On 5 March 2015, I attended the 33rd meeting of the Wales Climate Change Commission – an independent body set up to advise the Welsh Government on climate change and to help mobilise action. I attend for WCVA (EW’s administrative core partner) as a representative of the third sector and see this as a key opportunity to share some of the insights gained from working with the 300+ EW registered project network.
The day started with an address from the Minister for Natural Resources and Food, Carl Sargeant. He outlined his aspiration for Wales to become a net carbon zero country and spoke about the need to challenge all sectors to take action on climate change and to make this a cross government priority. He later released a Ministerial Statement on the delivery of WG’s Climate Change Strategy which contained commitments to carbon budgeting, public sector leadership and a clear pathway to decarbonisation.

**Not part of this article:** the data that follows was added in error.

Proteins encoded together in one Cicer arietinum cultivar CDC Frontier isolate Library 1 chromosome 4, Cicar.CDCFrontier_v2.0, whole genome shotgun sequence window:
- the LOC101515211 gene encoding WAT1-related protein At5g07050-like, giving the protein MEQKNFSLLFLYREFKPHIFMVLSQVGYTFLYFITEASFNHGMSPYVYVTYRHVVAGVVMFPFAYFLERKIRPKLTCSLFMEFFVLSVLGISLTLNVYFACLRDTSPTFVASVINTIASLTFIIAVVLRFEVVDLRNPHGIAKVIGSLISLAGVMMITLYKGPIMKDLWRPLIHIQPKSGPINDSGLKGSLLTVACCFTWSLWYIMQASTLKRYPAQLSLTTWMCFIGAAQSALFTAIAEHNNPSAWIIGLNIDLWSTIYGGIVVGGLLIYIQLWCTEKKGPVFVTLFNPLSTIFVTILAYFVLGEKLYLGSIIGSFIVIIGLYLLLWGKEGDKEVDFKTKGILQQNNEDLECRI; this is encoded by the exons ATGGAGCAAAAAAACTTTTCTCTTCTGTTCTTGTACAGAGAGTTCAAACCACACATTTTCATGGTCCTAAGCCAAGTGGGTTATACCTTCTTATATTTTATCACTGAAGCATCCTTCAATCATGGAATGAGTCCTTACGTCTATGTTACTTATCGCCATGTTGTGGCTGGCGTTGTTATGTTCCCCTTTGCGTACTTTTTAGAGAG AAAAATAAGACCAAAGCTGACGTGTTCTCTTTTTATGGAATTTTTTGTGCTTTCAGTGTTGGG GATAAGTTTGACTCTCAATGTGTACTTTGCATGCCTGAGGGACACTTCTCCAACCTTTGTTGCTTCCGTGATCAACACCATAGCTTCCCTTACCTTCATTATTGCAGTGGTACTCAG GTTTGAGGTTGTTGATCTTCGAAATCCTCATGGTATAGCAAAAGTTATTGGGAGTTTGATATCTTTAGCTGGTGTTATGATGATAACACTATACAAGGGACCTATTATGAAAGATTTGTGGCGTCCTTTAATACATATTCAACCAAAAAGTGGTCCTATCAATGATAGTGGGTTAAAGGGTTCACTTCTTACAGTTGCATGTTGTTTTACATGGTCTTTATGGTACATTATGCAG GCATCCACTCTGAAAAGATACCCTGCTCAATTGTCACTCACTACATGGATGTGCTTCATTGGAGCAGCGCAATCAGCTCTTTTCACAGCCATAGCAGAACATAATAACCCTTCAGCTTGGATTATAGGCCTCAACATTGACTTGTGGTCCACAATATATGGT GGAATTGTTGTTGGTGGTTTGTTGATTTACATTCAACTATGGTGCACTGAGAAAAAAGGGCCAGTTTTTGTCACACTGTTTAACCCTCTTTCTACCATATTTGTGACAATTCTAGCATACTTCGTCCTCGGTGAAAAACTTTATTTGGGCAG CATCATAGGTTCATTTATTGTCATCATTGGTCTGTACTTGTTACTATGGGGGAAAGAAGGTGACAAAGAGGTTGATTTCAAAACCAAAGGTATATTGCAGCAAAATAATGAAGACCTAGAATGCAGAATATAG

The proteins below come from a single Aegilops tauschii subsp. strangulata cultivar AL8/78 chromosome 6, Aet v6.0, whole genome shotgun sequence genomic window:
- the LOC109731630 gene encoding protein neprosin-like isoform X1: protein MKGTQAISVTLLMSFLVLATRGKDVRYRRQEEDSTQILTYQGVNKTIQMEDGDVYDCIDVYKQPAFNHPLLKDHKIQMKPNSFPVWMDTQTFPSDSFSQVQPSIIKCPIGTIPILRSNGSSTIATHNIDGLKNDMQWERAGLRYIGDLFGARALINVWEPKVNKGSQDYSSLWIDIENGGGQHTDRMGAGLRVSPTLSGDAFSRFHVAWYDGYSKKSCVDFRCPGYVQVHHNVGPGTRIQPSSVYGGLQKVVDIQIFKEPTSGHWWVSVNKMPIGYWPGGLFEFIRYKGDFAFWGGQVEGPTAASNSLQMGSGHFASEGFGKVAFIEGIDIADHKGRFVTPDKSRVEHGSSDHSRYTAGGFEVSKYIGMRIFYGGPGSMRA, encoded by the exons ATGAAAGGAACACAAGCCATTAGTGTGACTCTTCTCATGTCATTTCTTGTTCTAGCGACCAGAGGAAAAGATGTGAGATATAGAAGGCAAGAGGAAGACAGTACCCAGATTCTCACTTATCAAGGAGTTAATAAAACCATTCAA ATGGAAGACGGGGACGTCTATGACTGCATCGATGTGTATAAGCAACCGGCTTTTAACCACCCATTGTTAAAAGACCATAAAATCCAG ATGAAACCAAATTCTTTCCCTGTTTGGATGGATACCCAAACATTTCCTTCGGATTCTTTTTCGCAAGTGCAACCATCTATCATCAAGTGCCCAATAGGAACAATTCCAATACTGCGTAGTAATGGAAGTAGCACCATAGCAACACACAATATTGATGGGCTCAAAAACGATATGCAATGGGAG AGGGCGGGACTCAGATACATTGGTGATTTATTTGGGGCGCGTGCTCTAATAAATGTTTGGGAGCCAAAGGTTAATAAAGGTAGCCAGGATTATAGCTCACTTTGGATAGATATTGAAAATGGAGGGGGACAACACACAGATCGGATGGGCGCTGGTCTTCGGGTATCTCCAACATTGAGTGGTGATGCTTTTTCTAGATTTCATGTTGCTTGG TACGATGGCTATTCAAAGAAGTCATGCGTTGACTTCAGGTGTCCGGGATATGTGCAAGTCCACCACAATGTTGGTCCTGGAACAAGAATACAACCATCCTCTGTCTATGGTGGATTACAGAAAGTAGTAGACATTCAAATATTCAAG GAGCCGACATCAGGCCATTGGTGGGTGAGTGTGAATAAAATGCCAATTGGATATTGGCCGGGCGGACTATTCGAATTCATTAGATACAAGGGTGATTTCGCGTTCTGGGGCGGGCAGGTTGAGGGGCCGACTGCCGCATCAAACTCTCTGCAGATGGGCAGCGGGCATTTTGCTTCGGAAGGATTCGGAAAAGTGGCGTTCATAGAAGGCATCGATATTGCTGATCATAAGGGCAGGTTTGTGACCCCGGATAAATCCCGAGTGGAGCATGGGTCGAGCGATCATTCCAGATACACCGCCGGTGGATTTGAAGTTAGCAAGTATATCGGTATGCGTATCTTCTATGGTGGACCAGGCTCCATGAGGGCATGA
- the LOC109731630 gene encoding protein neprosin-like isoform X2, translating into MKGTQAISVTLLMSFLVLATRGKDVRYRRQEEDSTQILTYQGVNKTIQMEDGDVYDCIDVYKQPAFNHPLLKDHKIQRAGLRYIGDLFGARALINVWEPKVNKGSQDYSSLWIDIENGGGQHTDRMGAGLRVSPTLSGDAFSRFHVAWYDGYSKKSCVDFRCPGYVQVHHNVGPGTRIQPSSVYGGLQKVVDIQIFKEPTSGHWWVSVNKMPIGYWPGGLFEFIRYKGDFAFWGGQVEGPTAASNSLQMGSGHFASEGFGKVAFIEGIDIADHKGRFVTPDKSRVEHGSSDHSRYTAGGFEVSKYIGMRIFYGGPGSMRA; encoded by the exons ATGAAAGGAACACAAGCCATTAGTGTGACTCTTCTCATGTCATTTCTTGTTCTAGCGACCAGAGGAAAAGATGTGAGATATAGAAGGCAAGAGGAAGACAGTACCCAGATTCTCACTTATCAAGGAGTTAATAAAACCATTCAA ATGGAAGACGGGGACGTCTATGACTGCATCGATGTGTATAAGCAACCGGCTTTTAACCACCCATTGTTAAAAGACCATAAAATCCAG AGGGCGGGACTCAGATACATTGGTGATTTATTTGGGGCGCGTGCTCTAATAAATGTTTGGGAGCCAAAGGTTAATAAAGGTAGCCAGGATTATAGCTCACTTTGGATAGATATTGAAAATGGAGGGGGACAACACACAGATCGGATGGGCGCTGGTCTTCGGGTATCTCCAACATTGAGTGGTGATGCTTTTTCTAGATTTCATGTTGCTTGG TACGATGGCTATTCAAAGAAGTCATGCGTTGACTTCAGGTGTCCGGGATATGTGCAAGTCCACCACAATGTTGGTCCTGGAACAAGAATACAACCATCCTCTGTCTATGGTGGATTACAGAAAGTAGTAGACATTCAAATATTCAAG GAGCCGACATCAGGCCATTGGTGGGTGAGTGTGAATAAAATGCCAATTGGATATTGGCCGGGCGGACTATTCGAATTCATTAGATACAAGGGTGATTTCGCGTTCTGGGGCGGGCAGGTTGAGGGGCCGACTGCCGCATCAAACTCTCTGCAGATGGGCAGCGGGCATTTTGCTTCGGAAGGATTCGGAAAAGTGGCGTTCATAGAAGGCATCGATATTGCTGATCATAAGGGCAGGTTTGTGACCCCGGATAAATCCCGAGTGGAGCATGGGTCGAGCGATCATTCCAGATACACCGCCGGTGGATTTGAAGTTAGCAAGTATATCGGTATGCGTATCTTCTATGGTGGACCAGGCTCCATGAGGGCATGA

The day went on to include discussions around a range of issues including engagement of young people, energy efficiency, green growth, the role of the arts in culture change and recent research papers on green infrastructure and car clubs.
What struck me was that in almost all these discussions there was learning to be shared from EW funded projects – whether this was Cilgwyn Community Association’s feasibility study into a Rural Electric Vehicle Car Club, the Energy Diary project of the Household Energy Service, the Emergence project working to help embed sustainability within the arts sector or the countless woodland, community garden and site management projects that EW supports that contribute to green infrastructure. It made me feel very proud to be reminded once again how many EW supported projects are delivering so many different outcomes for people, for nature, for the green economy and for community resilience in the face of the climate change challenge.
More details about the work of the Climate Change Commission Wales can be found at http://thecccw.org.uk/
Clare Sain-ley-Berry, Environment Wales Coordinator